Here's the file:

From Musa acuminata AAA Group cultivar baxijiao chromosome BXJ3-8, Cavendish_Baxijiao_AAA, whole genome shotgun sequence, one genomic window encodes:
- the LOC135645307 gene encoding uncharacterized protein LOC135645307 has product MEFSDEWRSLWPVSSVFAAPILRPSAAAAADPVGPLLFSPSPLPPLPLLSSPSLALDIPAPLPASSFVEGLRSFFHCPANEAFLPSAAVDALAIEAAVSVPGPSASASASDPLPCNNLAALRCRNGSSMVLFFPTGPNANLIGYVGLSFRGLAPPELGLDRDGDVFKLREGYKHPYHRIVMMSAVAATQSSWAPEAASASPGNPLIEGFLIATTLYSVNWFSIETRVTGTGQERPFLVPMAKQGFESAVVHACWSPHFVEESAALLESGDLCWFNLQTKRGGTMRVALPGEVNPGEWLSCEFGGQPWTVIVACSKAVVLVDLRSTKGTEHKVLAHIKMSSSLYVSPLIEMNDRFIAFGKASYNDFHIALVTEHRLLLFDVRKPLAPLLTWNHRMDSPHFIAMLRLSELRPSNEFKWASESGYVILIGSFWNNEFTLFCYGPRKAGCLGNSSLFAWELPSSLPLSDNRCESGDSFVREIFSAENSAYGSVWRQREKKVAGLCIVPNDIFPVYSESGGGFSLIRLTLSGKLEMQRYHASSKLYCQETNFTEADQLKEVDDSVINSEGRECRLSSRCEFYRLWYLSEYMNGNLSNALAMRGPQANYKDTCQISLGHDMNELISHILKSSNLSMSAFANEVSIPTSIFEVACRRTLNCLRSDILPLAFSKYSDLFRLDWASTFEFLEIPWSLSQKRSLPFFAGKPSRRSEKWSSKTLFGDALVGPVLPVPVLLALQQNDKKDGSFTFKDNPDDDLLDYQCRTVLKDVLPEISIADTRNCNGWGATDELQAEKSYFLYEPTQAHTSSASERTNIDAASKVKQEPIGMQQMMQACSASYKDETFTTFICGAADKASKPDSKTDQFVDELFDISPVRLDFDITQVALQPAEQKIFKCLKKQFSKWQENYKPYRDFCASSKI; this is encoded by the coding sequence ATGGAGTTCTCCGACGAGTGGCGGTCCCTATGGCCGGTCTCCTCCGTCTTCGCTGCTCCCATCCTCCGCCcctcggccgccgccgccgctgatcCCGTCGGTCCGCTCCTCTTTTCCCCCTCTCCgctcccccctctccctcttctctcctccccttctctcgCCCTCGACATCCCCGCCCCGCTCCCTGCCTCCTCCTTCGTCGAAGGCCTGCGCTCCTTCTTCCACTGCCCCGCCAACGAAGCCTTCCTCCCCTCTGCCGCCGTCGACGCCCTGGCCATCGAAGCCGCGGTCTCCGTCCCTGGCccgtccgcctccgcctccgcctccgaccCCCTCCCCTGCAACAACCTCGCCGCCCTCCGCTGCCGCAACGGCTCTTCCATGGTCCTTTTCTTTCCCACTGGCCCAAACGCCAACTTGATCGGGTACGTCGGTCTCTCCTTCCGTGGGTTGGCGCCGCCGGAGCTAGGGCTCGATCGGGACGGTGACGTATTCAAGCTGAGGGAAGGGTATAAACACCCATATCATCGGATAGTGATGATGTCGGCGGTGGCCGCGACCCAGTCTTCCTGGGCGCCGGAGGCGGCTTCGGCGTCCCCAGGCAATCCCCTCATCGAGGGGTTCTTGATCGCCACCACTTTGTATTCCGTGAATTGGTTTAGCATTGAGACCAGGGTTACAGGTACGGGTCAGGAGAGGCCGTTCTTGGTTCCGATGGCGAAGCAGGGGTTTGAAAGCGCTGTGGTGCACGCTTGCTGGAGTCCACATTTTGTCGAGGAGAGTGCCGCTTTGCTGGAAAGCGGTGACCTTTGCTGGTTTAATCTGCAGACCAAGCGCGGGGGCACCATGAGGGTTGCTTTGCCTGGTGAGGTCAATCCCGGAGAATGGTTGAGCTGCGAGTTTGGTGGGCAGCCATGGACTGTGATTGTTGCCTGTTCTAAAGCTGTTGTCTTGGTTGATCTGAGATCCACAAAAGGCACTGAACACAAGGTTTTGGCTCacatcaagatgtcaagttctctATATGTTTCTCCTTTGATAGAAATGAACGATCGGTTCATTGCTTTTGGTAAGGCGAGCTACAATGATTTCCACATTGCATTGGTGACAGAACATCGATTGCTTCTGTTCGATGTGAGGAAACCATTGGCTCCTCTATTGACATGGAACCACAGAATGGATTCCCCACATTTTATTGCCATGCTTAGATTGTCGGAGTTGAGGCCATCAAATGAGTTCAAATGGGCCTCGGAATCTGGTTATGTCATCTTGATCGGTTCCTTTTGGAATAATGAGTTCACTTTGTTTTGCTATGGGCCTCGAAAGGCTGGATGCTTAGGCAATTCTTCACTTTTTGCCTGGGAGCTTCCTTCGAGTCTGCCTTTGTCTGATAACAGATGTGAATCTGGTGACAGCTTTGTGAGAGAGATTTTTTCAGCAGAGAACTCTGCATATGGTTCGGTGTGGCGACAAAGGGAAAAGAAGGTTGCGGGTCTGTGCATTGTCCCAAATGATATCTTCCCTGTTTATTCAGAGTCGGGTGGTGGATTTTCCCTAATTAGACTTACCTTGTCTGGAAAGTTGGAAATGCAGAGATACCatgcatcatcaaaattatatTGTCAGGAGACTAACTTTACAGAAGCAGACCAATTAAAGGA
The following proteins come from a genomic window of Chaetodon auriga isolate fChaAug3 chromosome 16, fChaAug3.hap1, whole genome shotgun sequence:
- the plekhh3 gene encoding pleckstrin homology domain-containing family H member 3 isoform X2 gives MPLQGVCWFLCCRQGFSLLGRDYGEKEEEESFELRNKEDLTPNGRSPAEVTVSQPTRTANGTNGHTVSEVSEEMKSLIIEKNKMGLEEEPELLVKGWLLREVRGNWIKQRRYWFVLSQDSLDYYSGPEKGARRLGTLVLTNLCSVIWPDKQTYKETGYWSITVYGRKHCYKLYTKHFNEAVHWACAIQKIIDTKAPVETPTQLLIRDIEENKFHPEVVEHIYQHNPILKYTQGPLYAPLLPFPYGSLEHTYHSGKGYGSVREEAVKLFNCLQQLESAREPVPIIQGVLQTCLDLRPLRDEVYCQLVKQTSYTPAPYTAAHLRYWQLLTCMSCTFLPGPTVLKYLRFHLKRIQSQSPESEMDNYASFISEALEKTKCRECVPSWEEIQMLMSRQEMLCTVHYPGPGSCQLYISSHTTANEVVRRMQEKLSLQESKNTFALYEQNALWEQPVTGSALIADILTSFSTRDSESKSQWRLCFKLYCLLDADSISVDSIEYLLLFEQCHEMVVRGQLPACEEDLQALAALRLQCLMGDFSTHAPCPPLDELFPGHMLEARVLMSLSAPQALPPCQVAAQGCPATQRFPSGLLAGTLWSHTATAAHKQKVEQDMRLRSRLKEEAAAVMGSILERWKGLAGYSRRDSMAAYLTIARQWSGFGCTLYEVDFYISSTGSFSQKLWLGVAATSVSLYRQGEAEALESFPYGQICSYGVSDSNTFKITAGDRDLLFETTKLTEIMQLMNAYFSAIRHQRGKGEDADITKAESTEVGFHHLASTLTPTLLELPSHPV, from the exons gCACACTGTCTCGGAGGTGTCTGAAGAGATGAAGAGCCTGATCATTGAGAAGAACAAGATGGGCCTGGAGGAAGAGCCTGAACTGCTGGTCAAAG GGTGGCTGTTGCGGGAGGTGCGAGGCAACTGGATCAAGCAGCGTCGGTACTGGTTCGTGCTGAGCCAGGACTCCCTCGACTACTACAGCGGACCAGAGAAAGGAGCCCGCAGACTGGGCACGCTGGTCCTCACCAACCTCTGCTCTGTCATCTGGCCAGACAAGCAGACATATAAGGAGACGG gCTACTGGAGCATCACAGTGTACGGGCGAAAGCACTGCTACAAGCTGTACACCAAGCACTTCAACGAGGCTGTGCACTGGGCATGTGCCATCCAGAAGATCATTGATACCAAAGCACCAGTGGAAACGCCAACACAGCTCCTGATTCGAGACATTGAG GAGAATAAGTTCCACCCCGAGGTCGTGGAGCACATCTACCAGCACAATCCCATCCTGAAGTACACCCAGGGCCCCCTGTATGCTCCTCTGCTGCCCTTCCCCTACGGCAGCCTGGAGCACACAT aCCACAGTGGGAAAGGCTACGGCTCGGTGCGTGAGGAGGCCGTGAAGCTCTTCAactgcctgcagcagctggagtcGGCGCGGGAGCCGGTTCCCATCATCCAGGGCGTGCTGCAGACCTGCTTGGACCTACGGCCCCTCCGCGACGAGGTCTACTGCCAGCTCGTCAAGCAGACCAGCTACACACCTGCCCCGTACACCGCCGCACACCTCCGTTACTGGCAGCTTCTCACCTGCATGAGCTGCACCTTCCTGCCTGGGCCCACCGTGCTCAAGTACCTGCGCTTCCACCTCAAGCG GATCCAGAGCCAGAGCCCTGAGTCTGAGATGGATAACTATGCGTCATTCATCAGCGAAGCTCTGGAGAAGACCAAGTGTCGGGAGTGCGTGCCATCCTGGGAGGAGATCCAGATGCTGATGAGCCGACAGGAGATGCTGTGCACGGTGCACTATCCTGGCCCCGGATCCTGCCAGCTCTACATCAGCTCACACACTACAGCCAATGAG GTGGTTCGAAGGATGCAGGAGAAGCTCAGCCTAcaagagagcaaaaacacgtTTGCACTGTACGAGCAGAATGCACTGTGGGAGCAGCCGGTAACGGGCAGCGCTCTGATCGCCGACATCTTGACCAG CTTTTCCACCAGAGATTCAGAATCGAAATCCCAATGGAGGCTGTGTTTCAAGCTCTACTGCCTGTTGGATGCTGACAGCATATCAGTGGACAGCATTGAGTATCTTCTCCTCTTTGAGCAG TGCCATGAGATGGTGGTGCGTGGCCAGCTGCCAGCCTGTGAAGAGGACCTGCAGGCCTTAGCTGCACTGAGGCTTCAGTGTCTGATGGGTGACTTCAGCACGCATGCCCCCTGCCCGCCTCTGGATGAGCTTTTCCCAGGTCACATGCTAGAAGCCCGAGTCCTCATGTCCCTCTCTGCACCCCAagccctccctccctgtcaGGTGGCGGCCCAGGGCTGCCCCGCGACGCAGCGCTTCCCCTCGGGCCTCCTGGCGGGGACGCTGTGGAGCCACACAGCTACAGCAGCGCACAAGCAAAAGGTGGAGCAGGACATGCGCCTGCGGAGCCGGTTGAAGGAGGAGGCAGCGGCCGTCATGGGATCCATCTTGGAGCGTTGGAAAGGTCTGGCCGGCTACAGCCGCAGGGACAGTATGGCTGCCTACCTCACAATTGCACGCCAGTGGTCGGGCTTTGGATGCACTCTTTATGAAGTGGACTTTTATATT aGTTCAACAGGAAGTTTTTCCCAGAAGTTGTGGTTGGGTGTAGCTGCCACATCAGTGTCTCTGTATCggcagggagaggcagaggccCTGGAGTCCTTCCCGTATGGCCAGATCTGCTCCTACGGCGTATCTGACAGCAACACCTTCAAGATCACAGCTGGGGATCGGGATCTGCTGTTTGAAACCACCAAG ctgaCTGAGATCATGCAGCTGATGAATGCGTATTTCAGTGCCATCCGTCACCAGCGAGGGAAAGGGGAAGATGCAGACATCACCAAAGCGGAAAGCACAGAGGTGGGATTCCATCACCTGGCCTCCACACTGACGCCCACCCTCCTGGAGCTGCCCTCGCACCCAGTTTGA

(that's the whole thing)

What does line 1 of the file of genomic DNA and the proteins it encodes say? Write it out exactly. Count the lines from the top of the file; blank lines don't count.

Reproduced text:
From Musa acuminata AAA Group cultivar baxijiao chromosome BXJ3-8, Cavendish_Baxijiao_AAA, whole genome shotgun sequence, one genomic window encodes: